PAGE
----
January 08, 2010 - 8:17pm EST by
2010 2011
Price: 0.57 EPS n/a n/a
Shares Out. (in M): 55 P/E n/a n/a
Market Cap (in $M): 31 P/FCF n/a n/a
Net Debt (in $M): 12 EBIT 0 0
TEV ($): 25 TEV/EBIT n/a n/a

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This is the quick thesis for a long recommendation for the common stock of NEMI Northern Energy & Mining Inc:   The market has not reacted to recent management changes and what I believe will be a very positive liquidity catalyst for this company in the near future.   The stock trades in fairly low volumes on the Toronto exchange under the symbol NNE.A, and on the pink sheets under

NEMI's main asset is its 12% interest in the Peace River Coal Limited Parntership, ("PRC")  which operates a large metallurgical coal property in northern British Columbia with current production estimated at 1 million metric tonnes per annum ("MTPA").  For a more complete description, I recommend taking a look at:

PRC is majority owned and operated by Anglo American plc (75%) with smaller pieces owned by Hillsborough Resources (13%) and NEMI (12%).  With Anglo as majority owner, the NEMI shareholder has always been along for the ride, dependent on Anglo's time table.  However in October 2009, in a major restructuring,  Anglo announced their intentions to divest several assets, including PRC.

I think the typical VIC reader eschews commodity plays, especially ones with layers of minority  and liquidity share discounts.  In addition, prior to a recent management change and board shakeup, NEMI management lived up to the ill repute typical of many Vancouver based "penny stocks."   As previously alluded to, however, the darks clouds of minority share discounts and corporate governance issues may be turning towards sunnier days ahead.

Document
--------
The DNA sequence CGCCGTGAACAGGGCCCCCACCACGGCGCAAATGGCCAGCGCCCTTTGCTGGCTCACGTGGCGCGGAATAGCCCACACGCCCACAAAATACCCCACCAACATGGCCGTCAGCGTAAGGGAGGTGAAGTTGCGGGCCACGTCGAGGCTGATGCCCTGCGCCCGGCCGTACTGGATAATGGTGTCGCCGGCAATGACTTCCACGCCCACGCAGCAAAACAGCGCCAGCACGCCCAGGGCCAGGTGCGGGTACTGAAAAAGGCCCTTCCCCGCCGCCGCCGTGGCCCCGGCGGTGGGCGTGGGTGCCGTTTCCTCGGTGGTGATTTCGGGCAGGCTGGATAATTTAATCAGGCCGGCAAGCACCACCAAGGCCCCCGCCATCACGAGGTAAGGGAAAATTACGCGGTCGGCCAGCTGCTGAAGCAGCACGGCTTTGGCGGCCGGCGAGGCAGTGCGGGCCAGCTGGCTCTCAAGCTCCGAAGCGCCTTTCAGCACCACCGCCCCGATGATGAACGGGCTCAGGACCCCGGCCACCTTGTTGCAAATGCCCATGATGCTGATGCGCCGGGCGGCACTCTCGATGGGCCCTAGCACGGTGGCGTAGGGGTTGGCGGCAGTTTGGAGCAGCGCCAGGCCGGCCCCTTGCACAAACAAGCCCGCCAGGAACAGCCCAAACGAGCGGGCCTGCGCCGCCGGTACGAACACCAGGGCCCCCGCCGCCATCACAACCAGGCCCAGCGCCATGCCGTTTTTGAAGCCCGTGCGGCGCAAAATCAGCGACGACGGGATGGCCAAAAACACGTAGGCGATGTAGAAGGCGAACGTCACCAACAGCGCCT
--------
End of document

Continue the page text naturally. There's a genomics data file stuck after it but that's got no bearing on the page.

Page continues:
Management and the board were replaced in March 2009  after a proxy contest initiated by a California based shareholder, and now current Chairman, Michael Cooney.  Cooney charged prior management with squandering NEMI's resources and pledged to make prudent capital allocation decisions.  In the ensuing nine months, new management swiftly retired nearly 3 million shares of NEMI at an average price of .39 cents per share, and made a timely investment in fellow PRC partner Hillsborough Resources.  In addition they settled a long standing dispute with PRC majority partner Anglo, netting over 1 million dollars.

So corporate governance issues have been cleaned up, and it looks like there will be a liquidity event in the near future that should unlock some value for NEMI.  NEMI has stated their willingness to evaluate their own divestment of PRC, and it would be logical to assume that they would ride the marketing coattails of Anglo.  What is PRC worth?

Hillsborough Resources was acquired by Vitol Anker International on December 21, 2009.   The takeover materials included an independent valuation report prepared for the Hillsborough board.  The report valued Hillsborough's PRC stake at between 30 to 48 million.  Extrapolating, this would value PRC at between 225 and 344 million.  It is important to note that the price of coal used as an input in the valuation was the stale price of 135 per tonne.  Recent estimates of coal pricing suggest that pricing for 2010 could come in much higher.   Spot prices at the moment are closer to 170$ per tonne.  An extra 35$ per tonne when estimating 1 MTPA production is meaningful. 

An additional data point.  NEMI reports total PRC partner equity, as of September 30, 2009,  at 355 million, for another data point.  

The coal year starts on April 1, 2010 and price negotiation is lead by dominant supplier BHP Billiton.  Steel producers will be scrambling to lock up supply in the near future.  Anglo will be marketing PRC into this environment at an opportune time, and recent history displays surprising upside volatility.


At NEMI's current stock price you can buy into this asset at a valuation of 200 million, or roughly half of "book value."  I arrived at 200 million by coming up with an enterprise value for NEMI of 25 million.  25 million divided by 12% = 200 million valuation for PRC. 

Of course Met coal is volatile, perhaps too volatile for the average VIC reader.  Here is a brief history of the benchmark contract coal price.

2009 - 129/t

2008 - 295/t

2007 - 95/t

I think that given Anglo's short time line here,  that you can stomach this volatile underlying asset in the hope that it hovers at this price until Anglo sells PRC.


Anglo sells PRC, creates liquidity event for NEMI.

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